Perhaps most gratifying was the peer-to-peer learning and sharing of real life stories of our fundraising experiences. From the terror of asking your audience for donations at a show to the surprise of an unexpected donation from the least expected source, the group was able to reinforce best practices. One anecdote, shared by master musician Wang Fei of the North American Guqin Association, was about a generous offer she received from someone to purchase an airline ticket for her to continue her research in China on the lineage of her revered teacher. The offer came from a Latino gentleman who had no direct cultural ties to her work but obviously understood and was moved by the value of keeping a tradition alive far from home. Another story shared by Bernadette Sy, executive director of the Filipino-American Development Association, was a donation received by a recently widowed mother of young children. The amount was generous for the circumstances but made clear that the donor placed high value on what she was receiving back from the agency where she is able to participate in cultural events that are meaningful to her at this vulnerable time. These stories exemplified something that we do not often have access to in the busy grind of our work: a concrete reflection of how our work is impacting others. Donations can become a way for people to express appreciation for what we do as artists and organizations.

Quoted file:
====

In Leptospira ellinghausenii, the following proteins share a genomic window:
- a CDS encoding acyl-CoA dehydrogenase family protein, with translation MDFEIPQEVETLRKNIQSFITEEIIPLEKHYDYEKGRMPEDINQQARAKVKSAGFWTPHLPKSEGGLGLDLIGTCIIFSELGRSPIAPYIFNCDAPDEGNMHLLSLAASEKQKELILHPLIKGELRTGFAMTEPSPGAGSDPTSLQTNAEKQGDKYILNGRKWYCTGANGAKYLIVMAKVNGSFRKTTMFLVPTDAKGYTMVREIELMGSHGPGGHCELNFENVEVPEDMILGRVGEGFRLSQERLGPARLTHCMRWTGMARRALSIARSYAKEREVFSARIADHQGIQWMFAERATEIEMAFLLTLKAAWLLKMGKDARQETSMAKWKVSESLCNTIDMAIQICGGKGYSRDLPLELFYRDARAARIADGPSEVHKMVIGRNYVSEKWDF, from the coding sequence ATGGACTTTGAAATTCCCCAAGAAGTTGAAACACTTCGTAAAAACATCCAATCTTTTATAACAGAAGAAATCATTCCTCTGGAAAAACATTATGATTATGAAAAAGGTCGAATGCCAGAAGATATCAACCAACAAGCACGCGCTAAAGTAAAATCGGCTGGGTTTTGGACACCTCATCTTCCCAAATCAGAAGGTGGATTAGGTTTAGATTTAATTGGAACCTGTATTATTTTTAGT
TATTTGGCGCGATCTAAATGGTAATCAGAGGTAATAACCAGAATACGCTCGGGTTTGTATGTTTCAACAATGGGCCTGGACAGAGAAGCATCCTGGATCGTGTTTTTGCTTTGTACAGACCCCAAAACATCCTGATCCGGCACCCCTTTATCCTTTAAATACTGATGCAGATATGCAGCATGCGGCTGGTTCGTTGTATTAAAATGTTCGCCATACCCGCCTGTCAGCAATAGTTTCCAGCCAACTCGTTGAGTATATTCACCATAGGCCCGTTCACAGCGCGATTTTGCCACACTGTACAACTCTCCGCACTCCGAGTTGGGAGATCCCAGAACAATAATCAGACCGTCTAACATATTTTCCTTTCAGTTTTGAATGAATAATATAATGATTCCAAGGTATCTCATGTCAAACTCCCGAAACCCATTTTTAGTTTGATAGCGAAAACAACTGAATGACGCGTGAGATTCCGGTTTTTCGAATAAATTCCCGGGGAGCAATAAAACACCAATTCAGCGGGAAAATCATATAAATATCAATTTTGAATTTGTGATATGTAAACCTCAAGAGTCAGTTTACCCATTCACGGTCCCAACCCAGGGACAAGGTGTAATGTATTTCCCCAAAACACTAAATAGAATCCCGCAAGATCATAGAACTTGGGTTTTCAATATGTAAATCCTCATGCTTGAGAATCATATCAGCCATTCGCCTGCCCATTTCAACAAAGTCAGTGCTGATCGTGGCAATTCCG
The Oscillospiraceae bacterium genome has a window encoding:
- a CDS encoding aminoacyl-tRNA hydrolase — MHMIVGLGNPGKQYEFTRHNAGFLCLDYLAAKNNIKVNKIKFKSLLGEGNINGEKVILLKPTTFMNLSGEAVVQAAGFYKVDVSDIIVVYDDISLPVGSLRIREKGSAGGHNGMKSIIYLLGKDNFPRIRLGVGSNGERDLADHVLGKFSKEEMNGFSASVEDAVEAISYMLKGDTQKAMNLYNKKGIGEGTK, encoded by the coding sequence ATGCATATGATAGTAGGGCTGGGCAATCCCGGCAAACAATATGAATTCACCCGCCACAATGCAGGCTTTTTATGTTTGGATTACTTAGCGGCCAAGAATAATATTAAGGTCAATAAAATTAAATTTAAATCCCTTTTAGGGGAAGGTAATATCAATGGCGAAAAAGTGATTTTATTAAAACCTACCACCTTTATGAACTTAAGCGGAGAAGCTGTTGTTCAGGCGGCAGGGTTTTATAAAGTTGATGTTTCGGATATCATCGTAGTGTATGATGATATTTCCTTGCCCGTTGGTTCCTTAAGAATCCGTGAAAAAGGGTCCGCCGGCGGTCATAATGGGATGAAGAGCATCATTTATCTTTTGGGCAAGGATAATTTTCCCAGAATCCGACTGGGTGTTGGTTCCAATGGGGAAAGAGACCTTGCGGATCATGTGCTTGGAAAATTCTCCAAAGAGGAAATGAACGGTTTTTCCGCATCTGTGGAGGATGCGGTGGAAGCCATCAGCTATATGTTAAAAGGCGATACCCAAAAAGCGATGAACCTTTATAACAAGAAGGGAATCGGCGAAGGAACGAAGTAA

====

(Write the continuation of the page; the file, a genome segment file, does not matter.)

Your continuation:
During the six month period, some of our cohort began campaigns on different crowdsourcing platforms, raising between 42 to 100% of their goals; some designed campaigns to be launched in the next quarter, or realized importantly that they were not ready for this kind of fundraising and set other goals more appropriate for their capacities. The final results were quite unanimous in that a self-deprecating attitude in our work will not serve us and that dependency on grants or outside funders is a tough call towards sustainability. The cohort has claimed that their confidence level is greater post-workshops and that looking at their constituents as a resource holds many more opportunities than originally anticipated.
The Roundtable Series was generously funded by the San Francisco Arts Commission. Please check on our website for new Roundtable Series workshops in the near future. Please visit the websites of our cohort to learn more about their good work and donation opportunities:
Bobi Cespedes / Orisha Studies Group
International Capoeira Angola Foundation
Filipino American Development Association / Bayanihan Cultural Center
La Peña Cultural Center
Laga CA Weavers
Manilatown Heritage Foundation
North American Guqin Association
Sukay / Peña Pachamama